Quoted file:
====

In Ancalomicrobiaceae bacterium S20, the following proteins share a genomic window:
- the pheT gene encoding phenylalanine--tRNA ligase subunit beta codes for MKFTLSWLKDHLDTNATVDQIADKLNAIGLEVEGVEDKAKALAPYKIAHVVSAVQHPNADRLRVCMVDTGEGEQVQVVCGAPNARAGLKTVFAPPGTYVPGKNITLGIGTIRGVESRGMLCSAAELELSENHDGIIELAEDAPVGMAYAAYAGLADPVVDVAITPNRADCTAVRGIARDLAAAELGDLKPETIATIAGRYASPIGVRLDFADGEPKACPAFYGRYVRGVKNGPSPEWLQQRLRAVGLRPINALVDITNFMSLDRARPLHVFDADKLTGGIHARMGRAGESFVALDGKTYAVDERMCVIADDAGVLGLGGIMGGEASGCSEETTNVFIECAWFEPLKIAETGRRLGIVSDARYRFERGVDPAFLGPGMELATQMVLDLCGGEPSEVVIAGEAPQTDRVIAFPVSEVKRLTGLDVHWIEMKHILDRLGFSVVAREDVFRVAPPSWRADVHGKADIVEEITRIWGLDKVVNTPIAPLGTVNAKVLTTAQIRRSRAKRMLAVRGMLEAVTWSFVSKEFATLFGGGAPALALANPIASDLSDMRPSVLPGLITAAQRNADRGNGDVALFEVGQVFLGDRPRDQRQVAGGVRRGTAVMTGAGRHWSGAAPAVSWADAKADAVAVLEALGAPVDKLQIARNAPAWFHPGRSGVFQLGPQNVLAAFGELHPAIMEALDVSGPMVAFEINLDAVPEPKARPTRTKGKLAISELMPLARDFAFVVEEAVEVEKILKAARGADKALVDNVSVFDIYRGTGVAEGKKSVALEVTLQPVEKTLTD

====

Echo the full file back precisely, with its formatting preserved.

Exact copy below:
In Ancalomicrobiaceae bacterium S20, the following proteins share a genomic window:
- the pheT gene encoding phenylalanine--tRNA ligase subunit beta codes for MKFTLSWLKDHLDTNATVDQIADKLNAIGLEVEGVEDKAKALAPYKIAHVVSAVQHPNADRLRVCMVDTGEGEQVQVVCGAPNARAGLKTVFAPPGTYVPGKNITLGIGTIRGVESRGMLCSAAELELSENHDGIIELAEDAPVGMAYAAYAGLADPVVDVAITPNRADCTAVRGIARDLAAAELGDLKPETIATIAGRYASPIGVRLDFADGEPKACPAFYGRYVRGVKNGPSPEWLQQRLRAVGLRPINALVDITNFMSLDRARPLHVFDADKLTGGIHARMGRAGESFVALDGKTYAVDERMCVIADDAGVLGLGGIMGGEASGCSEETTNVFIECAWFEPLKIAETGRRLGIVSDARYRFERGVDPAFLGPGMELATQMVLDLCGGEPSEVVIAGEAPQTDRVIAFPVSEVKRLTGLDVHWIEMKHILDRLGFSVVAREDVFRVAPPSWRADVHGKADIVEEITRIWGLDKVVNTPIAPLGTVNAKVLTTAQIRRSRAKRMLAVRGMLEAVTWSFVSKEFATLFGGGAPALALANPIASDLSDMRPSVLPGLITAAQRNADRGNGDVALFEVGQVFLGDRPRDQRQVAGGVRRGTAVMTGAGRHWSGAAPAVSWADAKADAVAVLEALGAPVDKLQIARNAPAWFHPGRSGVFQLGPQNVLAAFGELHPAIMEALDVSGPMVAFEINLDAVPEPKARPTRTKGKLAISELMPLARDFAFVVEEAVEVEKILKAARGADKALVDNVSVFDIYRGTGVAEGKKSVALEVTLQPVEKTLTD